Chinese Narrative Poetry
brings a new perspective to some of China's best-loved and most influential poems, including Ts'ai Yen's "Poem of Affliction," Po Chu-yi's "Song of Everlasting Sorrow," and Wei Chuang's recently discovered "Song of the Lady of Ch'in." Composed in the shih form during the Late Han, Six Dynasties, and T'ang periods, these poems stand out as masterworks of narrative art. Yet paradoxically, their narrative qualities have been little recognized or explored in either traditional Chinese or modern Western scholarship. The reason for this neglect is that Western literary traditions acknowledge their origins in epic poetry and thus take narrative for granted, but the Chinese tradition is fundametally based on lyric and does not admit of a separate category for narrative poetry.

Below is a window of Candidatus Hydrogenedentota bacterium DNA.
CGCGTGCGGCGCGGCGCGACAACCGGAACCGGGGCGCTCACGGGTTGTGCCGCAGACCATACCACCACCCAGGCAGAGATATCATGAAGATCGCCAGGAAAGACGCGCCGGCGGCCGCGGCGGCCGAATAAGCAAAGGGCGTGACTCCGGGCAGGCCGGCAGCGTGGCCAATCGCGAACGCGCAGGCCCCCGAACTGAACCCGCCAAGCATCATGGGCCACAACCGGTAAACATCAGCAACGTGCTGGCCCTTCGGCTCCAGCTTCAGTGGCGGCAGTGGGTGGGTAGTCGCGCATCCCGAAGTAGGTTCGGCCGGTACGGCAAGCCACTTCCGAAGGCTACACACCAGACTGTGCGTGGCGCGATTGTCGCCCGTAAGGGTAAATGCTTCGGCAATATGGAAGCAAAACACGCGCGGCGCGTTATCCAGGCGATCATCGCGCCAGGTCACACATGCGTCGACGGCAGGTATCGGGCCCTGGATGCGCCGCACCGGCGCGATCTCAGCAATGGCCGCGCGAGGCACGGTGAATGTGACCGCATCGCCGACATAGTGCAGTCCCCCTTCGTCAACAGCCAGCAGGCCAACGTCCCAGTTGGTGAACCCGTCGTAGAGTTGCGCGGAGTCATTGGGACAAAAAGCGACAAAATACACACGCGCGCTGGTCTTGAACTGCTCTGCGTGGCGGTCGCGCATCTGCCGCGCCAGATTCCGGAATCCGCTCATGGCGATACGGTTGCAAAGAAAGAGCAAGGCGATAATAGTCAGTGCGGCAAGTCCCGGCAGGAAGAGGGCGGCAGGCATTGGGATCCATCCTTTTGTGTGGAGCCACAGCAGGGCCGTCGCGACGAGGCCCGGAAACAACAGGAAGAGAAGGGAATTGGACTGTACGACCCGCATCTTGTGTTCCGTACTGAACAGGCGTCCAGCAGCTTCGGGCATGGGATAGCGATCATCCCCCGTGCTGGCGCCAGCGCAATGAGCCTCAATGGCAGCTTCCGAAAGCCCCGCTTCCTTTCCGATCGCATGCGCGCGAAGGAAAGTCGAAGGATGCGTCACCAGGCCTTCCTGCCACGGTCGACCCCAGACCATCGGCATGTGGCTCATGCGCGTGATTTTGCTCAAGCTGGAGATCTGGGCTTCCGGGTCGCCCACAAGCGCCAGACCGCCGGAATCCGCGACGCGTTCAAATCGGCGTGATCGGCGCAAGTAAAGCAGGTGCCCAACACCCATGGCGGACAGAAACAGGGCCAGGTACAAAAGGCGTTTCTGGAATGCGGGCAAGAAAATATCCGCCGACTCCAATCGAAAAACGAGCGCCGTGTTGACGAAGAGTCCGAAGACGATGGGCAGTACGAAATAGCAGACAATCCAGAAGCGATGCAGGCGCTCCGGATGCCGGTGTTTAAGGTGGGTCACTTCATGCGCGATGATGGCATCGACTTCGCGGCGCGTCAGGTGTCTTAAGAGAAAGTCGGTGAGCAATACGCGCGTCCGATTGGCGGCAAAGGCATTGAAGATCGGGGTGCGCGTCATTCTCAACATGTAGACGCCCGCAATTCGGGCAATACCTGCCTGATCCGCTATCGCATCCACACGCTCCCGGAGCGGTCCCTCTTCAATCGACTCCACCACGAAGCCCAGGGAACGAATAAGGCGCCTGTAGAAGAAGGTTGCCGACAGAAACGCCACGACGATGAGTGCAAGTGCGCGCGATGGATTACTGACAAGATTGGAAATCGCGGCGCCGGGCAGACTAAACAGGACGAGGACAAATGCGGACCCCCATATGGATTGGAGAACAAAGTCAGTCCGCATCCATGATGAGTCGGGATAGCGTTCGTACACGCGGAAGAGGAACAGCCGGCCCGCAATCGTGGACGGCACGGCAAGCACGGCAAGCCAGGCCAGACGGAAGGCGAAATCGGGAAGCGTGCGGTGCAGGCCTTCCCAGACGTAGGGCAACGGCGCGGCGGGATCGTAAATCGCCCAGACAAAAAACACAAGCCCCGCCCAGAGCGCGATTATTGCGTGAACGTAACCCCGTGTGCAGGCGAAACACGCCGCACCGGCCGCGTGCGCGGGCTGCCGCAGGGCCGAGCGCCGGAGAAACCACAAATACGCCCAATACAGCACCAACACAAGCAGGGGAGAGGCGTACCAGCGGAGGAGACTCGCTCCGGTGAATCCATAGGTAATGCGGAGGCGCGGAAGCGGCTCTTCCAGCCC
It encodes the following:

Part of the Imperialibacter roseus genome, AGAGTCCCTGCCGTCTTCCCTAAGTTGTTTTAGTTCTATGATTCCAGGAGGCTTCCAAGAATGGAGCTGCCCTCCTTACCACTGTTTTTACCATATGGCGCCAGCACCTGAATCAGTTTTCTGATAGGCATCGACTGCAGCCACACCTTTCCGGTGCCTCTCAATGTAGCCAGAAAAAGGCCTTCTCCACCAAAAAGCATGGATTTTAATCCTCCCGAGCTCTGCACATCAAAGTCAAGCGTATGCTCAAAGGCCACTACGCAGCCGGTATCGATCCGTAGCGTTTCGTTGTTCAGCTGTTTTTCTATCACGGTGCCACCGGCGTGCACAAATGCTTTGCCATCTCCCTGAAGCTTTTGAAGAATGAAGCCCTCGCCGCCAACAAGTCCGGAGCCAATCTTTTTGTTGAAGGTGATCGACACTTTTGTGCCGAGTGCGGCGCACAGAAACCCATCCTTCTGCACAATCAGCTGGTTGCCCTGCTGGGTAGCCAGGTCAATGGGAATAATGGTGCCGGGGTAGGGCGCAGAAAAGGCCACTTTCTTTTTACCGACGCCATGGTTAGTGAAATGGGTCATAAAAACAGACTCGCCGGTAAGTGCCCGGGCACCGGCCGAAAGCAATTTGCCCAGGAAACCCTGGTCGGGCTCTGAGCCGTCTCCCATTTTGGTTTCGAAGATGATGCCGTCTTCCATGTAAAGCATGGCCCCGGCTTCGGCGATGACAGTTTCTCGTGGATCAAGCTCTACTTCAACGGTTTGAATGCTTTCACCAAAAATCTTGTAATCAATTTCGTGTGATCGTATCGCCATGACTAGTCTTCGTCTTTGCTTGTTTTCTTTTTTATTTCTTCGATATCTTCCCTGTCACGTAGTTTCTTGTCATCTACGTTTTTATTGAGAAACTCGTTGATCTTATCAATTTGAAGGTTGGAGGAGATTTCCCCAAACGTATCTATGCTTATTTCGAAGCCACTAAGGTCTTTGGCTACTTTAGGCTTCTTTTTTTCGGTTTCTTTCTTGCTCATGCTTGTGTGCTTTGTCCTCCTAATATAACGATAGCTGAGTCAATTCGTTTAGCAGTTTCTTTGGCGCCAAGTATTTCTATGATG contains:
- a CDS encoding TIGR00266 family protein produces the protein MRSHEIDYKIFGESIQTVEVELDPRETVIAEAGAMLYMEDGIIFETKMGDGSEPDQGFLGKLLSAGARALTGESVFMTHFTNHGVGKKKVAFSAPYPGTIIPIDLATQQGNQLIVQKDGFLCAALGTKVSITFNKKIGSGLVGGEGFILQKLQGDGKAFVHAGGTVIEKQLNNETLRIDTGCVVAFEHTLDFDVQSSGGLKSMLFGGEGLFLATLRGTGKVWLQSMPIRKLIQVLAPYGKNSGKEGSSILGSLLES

Drawing on both classical Chinese critical works and the most recent Western contributions to the theory of narrative, Levy shows how narrative elements developed out of the lyrical conventions of shih. In doing so, she accomplishes a double purpose, guiding the modern reader to an understanding of the nature of narrative in Chinese poetry and shedding light on the ways in which Chinese poets adapted the devises of lyric to the needs of a completely different expressive mode.
Students of Chinese literature will welcome this pathbreaking study, but Chinese Narrative Poetry will interest other scholars as well because it addresses questions of crucial importance for literary theory and comparative literature, particularly the central issue of the applicability of Western critical concepts to non-Western literature and culture.